Paula Vennells at the Post Office Inquiry: Former boss is a symbol of how the managerial class has betrayed ordinary people

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Paula Vennells goes before the Post Office inquiry today. She stands as a symbol of managerial class arrogance and ignorance

Paula Vennells goes before the Post Office inquiry today.

Despite the rage across swathes of the country, despite the ITV drama of Mr Bates, and despite the government having to pass laws to exonerate the innocent postmasters convicted under her regime, we’ve heard… not much from her yet. When she handed back her CBE in January, she issued a (carefully legally worded) statement which said she had “listened” to subpostmasters and that she was “truly sorry for the devastation caused to the sub-postmasters and their families, whose lives were torn apart by being wrongly accused and wrongly prosecuted as a result of the Horizon system”.

What do you notice there? Well, the opposite of any mea culpa, instead shifting the blame entirely on to computers, and not to any management decision. 

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And this was brass-necked stuff, coming as it among plenty of testimony from the ongoing inquiry that Post Office bigwigs had “unhealthy view of subpostmasters” because they thought they were protecting public money (this from Susan Crichton, the Post Office’s former general counsel, at the end of last month. She told the inquiry that lawyers had not stopped to ask themselves “should we be doing this?”).

So far, so well-trodden. But in the context of the Infected Blood Inquiry, which reported this week, an unpleasant trend emerges. 

It is heartbreaking to read the testimonies of those infected with hepatitis and HIV - and those left behind mourning their loved ones - but what makes it worse is that they were not listened to. The fact that the scandal happened is a tragedy. It could have been avoided but it happened. But what is unforgiveable is that, is that the report found that there was a “pervasive” cover-up to hide the truth. Deliberate attempts were made to conceal the disaster, including evidence of Whitehall officials destroying documents. It should not take the victims of a scandal such as this to be the ones who are responsible for ensuring justice.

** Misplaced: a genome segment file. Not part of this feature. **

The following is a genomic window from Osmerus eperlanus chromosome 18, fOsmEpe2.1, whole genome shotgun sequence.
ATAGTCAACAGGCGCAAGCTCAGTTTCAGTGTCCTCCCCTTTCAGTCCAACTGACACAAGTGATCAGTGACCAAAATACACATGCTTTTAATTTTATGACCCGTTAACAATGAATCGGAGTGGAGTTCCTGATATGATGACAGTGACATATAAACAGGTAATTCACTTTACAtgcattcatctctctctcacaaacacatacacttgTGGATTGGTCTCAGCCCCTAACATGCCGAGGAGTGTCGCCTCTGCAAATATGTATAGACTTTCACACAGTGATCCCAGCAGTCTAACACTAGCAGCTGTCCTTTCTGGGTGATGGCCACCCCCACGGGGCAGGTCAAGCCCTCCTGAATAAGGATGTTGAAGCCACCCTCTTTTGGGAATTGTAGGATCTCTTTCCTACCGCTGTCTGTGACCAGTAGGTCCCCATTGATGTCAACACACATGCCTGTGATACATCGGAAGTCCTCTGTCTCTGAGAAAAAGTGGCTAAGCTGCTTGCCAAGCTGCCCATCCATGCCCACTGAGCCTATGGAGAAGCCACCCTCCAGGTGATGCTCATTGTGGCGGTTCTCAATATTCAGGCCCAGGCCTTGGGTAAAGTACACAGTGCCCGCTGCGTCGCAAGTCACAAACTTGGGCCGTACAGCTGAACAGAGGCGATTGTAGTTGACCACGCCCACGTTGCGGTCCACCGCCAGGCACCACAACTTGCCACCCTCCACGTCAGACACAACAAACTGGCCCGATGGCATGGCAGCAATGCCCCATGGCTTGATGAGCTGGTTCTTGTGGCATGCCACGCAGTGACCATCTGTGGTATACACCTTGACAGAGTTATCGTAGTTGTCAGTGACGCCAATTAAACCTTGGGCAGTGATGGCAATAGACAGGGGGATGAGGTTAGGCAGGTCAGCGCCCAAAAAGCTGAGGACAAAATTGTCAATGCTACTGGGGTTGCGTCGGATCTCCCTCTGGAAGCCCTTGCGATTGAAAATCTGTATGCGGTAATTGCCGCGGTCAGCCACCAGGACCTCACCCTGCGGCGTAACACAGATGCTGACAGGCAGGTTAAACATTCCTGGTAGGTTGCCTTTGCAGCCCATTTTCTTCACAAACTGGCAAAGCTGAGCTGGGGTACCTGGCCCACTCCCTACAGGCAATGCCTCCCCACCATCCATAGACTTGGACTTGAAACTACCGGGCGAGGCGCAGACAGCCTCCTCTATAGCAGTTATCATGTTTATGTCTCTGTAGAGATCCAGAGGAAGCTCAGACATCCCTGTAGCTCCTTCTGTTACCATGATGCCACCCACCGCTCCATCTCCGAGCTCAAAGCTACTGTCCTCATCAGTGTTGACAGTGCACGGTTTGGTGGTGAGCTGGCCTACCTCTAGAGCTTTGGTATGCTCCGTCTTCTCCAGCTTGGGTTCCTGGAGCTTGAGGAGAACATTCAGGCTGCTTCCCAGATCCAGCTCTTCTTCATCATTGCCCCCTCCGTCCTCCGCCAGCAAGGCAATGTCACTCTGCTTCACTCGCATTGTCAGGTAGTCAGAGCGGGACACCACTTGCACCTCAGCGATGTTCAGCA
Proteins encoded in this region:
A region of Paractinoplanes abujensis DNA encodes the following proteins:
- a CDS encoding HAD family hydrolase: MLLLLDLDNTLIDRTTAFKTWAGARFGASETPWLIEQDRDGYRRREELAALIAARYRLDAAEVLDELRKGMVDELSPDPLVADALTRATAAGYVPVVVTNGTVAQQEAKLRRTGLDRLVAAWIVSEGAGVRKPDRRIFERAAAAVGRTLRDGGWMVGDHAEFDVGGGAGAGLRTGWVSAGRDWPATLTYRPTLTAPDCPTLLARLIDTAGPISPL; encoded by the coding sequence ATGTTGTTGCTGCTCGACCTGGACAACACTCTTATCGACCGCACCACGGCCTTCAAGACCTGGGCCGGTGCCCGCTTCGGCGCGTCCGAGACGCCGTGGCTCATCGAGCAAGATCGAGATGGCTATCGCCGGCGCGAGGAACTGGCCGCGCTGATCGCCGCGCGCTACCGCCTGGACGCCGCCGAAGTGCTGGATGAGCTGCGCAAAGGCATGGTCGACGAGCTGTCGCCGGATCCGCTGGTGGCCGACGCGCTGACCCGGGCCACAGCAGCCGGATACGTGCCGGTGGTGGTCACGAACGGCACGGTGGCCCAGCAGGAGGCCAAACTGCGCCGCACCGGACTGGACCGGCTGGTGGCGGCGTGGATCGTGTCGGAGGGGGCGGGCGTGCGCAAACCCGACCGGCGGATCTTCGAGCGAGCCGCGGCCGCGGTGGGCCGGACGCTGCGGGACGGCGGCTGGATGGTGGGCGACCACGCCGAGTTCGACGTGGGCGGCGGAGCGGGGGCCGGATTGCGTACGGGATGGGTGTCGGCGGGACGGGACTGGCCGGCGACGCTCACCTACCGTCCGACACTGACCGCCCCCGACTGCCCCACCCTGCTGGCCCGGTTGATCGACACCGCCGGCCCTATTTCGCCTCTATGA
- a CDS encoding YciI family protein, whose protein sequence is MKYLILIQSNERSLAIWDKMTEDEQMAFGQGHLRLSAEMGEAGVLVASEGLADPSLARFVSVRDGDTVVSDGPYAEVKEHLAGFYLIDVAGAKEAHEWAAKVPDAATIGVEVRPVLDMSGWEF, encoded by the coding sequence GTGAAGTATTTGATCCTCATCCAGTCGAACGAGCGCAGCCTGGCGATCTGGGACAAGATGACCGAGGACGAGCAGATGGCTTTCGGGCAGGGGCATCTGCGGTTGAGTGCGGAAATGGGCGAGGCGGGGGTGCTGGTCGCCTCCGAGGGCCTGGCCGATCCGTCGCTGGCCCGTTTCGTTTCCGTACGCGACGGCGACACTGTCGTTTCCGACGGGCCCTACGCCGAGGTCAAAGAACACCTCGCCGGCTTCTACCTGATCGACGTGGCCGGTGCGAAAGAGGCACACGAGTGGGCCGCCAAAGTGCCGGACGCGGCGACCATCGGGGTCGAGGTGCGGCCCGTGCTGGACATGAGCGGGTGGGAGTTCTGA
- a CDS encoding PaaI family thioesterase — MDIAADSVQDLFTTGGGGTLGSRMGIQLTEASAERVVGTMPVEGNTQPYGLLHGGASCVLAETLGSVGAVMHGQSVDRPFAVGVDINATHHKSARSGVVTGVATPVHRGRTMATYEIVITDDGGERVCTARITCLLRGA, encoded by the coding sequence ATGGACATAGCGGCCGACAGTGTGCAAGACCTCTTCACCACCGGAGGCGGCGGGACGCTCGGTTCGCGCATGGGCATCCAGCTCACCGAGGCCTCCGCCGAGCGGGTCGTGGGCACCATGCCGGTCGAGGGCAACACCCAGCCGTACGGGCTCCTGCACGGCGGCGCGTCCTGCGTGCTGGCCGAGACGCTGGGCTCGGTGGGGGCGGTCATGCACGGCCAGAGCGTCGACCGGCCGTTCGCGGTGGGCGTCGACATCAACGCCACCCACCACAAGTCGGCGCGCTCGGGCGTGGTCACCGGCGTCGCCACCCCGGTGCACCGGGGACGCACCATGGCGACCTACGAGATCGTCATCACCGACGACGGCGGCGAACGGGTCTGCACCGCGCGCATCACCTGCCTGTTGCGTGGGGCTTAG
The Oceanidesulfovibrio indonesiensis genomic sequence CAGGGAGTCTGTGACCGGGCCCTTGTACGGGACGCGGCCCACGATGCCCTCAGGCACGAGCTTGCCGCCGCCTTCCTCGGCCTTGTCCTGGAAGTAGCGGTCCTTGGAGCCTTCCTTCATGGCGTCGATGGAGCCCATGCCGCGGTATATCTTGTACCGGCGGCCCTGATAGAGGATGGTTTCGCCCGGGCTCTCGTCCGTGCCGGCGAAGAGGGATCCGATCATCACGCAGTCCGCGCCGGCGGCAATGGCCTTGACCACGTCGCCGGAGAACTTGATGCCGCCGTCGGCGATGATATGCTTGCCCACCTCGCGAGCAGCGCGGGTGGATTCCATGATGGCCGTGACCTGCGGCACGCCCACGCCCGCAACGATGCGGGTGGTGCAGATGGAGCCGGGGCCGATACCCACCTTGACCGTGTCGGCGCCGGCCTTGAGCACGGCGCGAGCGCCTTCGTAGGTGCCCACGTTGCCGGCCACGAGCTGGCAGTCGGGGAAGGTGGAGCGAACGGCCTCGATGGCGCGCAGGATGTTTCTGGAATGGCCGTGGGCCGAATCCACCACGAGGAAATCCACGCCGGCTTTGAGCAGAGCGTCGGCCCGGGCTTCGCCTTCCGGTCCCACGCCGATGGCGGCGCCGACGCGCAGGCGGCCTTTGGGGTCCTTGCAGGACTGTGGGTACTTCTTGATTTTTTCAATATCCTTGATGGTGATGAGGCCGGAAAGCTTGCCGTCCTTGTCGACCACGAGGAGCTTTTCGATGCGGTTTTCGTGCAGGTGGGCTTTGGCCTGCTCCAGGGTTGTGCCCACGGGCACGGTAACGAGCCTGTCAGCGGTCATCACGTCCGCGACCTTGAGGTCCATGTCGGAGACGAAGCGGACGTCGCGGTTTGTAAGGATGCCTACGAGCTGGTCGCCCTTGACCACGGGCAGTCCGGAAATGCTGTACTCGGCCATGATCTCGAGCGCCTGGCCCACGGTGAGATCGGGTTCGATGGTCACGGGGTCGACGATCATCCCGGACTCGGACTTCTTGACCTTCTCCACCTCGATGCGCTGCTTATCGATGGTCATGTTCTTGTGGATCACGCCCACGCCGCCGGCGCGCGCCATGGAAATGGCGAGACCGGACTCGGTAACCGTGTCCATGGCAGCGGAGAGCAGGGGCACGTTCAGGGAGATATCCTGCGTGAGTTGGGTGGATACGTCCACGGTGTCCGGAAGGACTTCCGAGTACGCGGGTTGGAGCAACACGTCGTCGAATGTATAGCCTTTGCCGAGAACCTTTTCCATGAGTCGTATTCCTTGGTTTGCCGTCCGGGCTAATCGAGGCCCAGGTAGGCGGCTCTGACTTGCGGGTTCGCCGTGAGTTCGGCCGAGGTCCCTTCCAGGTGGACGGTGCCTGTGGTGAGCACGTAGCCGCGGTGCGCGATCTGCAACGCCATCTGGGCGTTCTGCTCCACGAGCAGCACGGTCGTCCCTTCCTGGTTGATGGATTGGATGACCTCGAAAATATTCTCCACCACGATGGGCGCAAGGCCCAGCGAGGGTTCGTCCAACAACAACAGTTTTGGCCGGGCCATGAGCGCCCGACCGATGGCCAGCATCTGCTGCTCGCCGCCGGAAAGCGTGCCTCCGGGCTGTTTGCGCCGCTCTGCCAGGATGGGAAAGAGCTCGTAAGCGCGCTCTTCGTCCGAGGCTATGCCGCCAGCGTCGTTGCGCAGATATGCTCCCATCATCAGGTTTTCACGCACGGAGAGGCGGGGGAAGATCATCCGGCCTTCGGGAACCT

And turn the clock back a few years to Hillsborough, and the long campaign by families. Look at Gosport War Memorial Hospital in Hampshire, where more than 450 of patients were found to have died after being given opiates “inappropriately” and yet still, despite a bishop-led inquiry and several police investigations, not one person has yet been charged with administering drugs. This started in the 1990s and we’re still at the stage of “identifying suspects”.  The children of those who died in this scandal are themselves beginning to die without seeing anyone held accountable.

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What’s the theme behind this? It’s not that British institutions themselves are rotten. The NHS, the Post Office et al can still be something to be proud of. It’s that ordinary people, you and I, are suffering, and the establishment is, if not covering up, then turning a deaf ear.

It’s the takeover by management-think. It’s, crucially and sometimes tragically, the arrogance that says those in a managerial position somehow always know better those on the ground. It allows boards and committees to make decisions that cut against what should be the purpose of an institution. This is another of the evils of excessive executive pay - not only does it breed inequality but it can allow some people to believe that because they are paid so much they must be infallible. 

And there are lessons to be learned at all levels. If you run a shop, listen to the bloke who’s on your till. If you run a cafe, listen to the waitress who serves people. Don’t be blinded by arrogance or fear, because as we have seen this week, that way tragedy lies.

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